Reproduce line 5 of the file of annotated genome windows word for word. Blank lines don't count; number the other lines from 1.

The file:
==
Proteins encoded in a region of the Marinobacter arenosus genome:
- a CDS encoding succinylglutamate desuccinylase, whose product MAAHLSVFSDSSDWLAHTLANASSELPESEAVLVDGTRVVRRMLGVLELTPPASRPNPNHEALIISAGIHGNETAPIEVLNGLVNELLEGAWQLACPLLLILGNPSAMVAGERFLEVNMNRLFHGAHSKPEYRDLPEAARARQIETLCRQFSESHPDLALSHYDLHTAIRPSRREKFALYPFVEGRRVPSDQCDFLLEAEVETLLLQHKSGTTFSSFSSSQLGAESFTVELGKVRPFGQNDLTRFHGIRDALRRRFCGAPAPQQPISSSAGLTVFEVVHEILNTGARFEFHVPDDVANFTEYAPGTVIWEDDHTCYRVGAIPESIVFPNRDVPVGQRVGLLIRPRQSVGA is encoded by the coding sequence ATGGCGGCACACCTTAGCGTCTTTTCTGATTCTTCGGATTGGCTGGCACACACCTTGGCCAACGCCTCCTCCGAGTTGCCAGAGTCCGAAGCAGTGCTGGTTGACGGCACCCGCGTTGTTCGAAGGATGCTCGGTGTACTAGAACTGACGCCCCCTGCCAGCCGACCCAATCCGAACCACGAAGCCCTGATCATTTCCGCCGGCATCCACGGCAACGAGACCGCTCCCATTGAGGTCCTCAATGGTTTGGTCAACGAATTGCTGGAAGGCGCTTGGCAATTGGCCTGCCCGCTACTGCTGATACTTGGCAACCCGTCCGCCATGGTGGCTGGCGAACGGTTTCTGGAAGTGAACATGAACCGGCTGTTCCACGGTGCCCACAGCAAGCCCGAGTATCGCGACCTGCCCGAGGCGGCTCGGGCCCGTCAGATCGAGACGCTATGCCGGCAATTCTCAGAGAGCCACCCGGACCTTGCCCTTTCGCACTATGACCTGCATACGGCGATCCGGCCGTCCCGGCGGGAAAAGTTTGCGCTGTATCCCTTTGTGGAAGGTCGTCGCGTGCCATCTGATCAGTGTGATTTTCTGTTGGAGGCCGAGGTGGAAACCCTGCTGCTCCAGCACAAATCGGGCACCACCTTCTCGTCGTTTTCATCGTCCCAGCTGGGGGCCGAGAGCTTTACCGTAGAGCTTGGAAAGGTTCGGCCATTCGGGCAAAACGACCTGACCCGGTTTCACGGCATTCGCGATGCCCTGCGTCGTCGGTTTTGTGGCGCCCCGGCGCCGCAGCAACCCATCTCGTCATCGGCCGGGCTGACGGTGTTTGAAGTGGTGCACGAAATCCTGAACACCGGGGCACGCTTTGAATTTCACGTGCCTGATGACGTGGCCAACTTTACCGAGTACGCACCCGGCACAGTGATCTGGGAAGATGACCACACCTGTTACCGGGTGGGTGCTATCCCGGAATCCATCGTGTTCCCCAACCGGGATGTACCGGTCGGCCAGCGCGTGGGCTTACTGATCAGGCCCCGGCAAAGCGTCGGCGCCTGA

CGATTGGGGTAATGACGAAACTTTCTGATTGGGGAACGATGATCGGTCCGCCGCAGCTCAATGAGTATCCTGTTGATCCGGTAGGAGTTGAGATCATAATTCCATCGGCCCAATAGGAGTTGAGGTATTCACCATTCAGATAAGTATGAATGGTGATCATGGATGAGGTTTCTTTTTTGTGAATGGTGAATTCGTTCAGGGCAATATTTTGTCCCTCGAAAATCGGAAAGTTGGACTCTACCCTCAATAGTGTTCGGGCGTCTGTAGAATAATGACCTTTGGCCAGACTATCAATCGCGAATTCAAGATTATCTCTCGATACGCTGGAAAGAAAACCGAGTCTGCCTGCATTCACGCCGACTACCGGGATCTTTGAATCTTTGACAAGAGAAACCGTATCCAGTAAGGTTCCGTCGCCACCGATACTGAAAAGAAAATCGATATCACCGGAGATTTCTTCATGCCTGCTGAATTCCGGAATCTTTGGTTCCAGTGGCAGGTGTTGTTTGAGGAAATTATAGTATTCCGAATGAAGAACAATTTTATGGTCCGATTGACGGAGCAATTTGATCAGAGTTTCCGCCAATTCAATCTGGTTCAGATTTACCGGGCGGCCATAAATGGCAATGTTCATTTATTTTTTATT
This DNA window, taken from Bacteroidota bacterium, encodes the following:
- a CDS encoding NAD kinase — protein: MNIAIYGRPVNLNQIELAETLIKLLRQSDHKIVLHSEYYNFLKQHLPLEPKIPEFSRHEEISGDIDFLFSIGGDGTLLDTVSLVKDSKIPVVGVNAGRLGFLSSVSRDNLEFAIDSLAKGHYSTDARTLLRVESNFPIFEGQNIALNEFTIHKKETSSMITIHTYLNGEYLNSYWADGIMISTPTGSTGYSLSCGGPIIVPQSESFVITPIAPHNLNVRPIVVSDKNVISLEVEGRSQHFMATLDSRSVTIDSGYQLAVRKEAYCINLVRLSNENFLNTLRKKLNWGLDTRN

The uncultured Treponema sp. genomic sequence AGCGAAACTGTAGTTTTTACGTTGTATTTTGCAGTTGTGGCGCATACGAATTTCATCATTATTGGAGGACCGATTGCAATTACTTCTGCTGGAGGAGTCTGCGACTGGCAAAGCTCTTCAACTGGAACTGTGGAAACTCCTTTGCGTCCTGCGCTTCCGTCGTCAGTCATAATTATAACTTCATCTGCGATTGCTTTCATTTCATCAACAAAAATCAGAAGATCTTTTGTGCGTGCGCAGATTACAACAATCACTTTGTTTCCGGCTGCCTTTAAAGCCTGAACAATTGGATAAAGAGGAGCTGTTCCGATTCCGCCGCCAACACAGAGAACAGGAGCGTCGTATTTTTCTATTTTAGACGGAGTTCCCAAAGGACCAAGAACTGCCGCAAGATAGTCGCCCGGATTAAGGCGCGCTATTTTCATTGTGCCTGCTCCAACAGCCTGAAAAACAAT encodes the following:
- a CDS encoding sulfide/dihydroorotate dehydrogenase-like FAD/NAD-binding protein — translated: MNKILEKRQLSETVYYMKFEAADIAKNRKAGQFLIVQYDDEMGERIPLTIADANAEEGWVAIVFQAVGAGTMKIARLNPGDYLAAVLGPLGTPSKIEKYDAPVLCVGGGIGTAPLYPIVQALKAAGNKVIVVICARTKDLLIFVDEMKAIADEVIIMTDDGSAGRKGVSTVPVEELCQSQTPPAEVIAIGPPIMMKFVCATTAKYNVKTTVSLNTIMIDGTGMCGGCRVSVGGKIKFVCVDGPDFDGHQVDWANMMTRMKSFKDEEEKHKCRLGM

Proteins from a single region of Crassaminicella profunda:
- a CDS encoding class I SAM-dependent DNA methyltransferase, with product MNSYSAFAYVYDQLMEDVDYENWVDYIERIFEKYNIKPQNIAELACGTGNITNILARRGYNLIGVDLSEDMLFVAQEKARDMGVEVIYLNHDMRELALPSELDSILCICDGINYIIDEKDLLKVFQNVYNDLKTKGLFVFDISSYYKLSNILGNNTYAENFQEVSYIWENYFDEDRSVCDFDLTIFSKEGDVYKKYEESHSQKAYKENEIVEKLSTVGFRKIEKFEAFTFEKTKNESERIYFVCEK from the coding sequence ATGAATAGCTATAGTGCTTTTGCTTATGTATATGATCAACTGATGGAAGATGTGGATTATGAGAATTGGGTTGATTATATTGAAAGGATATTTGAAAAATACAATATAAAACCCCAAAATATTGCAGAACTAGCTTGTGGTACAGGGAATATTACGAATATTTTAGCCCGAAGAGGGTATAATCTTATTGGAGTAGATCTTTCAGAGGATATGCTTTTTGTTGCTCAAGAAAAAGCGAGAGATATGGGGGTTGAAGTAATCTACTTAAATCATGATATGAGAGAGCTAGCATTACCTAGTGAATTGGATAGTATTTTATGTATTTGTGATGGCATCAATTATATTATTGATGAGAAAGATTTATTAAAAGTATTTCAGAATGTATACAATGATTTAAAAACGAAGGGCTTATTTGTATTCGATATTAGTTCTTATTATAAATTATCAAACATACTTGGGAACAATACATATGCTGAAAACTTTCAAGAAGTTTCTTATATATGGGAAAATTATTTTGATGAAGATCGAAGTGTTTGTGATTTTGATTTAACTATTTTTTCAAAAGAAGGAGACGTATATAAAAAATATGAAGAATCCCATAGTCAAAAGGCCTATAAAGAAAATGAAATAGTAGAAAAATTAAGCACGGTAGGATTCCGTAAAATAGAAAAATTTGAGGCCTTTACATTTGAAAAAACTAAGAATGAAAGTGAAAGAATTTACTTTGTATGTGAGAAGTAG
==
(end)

- a CDS encoding NAD kinase — protein: MNIAIYGRPVNLNQIELAETLIKLLRQSDHKIVLHSEYYNFLKQHLPLEPKIPEFSRHEEISGDIDFLFSIGGDGTLLDTVSLVKDSKIPVVGVNAGRLGFLSSVSRDNLEFAIDSLAKGHYSTDARTLLRVESNFPIFEGQNIALNEFTIHKKETSSMITIHTYLNGEYLNSYWADGIMISTPTGSTGYSLSCGGPIIVPQSESFVITPIAPHNLNVRPIVVSDKNVISLEVEGRSQHFMATLDSRSVTIDSGYQLAVRKEAYCINLVRLSNENFLNTLRKKLNWGLDTRN